International Churches of Christ (ICC)
An Alphabetical Index of
Stories about ICC Recruits, Members, Family, and Friends
A | B |
C | D | E | F | G | H | I
| J | K | L | M
N | O | P | Q | R | S
| T | U | V | W | X | Y | Z
Encounter with the International Churches of Christ, by
Tony Adams, former member (1992)
- Tony Adams was a college student in Brisbane when recruited into the
Brisbane Church of Christ. This is an intensely told, detailed account of his
recruitment, months in the group, and process of recovery.
Seven Years in
the Boston Movement, by Jane Akshar, former
- Jane was a convert in the London Church of Christ. She was converted
in 1986 and left in 1993 with her husband, Ayman Akshar, and their daughter.
The London Church of Christ has had a number of serious problems, even by ICC
standards. This story illustrates many of them.
Story (under "Medrano")
The Journey from Legalism to Grace, by Marisa Boonstra, former
- Marissa was a member for over two-and-a-half years at the New York City Church of Christ as a college student. She describes her experiences of legalism and oppressive discipling and some of the things she's learned since, to correct for the false teachings of the ICC.
Nashville Story, by Debbie Campbell, former
- Debbie's husband was recruited by the Nashville Church of Christ in
1992. For some time Debbie resisted, but in 1993 she agreed to go to a marriage
retreat in hopes of finding something to help with their shaky marriage, agreed
to "study the Bible", and was baptized a few months later. This is the story of
her four years in the ICC, including a painful and brutally honest account of a
"breaking session" she endured at the hands of a leader in the Nashville Church
kingdom will be restored to you when you acknowledge that Heaven
rules, a letter to ICC leaders by Jose
Casanueva, former member (1999-2002)
Jose Casanueva was a member of the Houston ICC congregation when he
wrote this letter to ICC leaders. He starts by expressing admiration for Kip
McKean for stepping down in late 2002. He then shares his observations of
similar sins in the Houston leadership. By the time Jose finished writing this
letter, he had decided that he and his family needed to leave the
Leaving and Journal, by Ian E. Charleton,
- Ian was recruited into the ICC during his freshman year in college,
in 1995, and was a member for about six months. During his short membership he
experienced a typical pattern of recruitment, discipling, and disruption to his
plans and his life, and tells about these things with unusual clarity.
New Clothes, by Sue Condon, former women's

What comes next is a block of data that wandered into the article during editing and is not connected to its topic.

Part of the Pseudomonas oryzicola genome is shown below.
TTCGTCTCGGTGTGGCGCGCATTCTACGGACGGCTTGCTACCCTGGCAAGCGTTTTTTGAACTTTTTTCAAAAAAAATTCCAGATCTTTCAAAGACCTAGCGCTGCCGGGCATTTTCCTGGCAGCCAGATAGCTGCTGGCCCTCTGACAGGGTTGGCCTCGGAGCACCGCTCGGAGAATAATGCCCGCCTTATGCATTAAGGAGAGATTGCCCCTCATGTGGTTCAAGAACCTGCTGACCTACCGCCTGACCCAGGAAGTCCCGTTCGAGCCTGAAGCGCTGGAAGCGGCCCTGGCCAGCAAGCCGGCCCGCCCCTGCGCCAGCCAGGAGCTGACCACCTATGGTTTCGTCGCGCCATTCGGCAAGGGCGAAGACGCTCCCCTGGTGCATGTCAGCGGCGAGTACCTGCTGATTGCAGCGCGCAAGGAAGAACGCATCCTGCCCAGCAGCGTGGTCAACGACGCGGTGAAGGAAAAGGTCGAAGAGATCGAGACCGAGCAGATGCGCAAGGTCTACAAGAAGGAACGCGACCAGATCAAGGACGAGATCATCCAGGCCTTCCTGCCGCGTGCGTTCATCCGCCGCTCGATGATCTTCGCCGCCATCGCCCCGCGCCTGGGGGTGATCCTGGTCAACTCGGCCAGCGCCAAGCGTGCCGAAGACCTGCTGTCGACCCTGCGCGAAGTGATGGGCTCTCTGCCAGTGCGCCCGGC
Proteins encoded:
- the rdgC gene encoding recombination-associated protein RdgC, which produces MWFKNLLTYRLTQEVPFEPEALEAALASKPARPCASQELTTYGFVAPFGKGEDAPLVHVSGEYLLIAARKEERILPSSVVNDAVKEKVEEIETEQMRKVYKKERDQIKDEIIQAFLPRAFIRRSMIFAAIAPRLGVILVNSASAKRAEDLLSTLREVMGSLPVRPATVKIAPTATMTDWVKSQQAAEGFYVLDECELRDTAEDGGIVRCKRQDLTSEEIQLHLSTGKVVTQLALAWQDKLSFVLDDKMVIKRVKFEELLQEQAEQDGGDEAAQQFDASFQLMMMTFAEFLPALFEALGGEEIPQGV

- Per Jim and Sue Condon's request, Sue's diary extract titled
The Emperor's New Clothes has been removed from the REVEAL site.
The original request has been posted here.
Story, by Randy Cooper, former member
- Randy was a member of a Crossroads movement congregation for four
years, and had sporadic contact with the movement for seven more years before
leaving it entirely. He was recruited from the mainline Church of Christ during
college, in 1981, and was actively involved through his graduation in 1985.
During his time in the movement he was a member of the Athens, Georgia Church
of Christ, and several mainline Churches of Christ which had some contact with
the Crossroads movement and, later, the ICC.
in the Headlights, by Lauren Covarrubia,
recruit and ex-girlfriend of member (1999-2000)
- Lauren was a college student in California when her boyfriend became
a member of the ICC at Cal State Long Beach. She tells her poignant story of
losing a boyfriend to the ICC, and feeling she nearly lost her identity in the
Story, by Matt Cramer, former recruit
- Matt spent several months attending the Greater Cleveland Church of
Christ, and went through most of the "First Principles" Study
series, but in the end chose not to join the GCCC. In this story he tells of
his time with the GCCC, and how he came to see it as a cult.
- Matt gives his reasons for ceasing to attend the ICC and deciding not
to join the group.
Left the ICC, by Dutch Dasanaike, former
- This is Dutch's "open letter" on leaving the Triangle Church of
Christ in Raleigh-Durham, North Carolina.
The ICC Took My
Son, by Mark Davis, father of an ICC member's
- In 1988, during college Mark met, dated, and fell in love with a
young woman whose family were ICC members. She became pregnant. The family and
the church refused to allow Mark any contact with his child, threatening to
"disappear" unless Mark consented to the child's being given up for adoption to
church members. The church members who adopted him have not kept in contact, as
they promised, and Mark has had no news about his son since 1989.
for Truth on a Path of Lies, by Linda
Estabrook, former member (1997-1998)
- Linda was recruited by the New York Church of Christ's campus
ministry at Purchase College, and joined during spring of her freshman year at
college. This is her story of this process.
The Second Truth, by Lois and Gordon
Estabrook, parents of a former member (1997-1998)
- Lois and Gordon's daughter Linda was recruited by the New York Church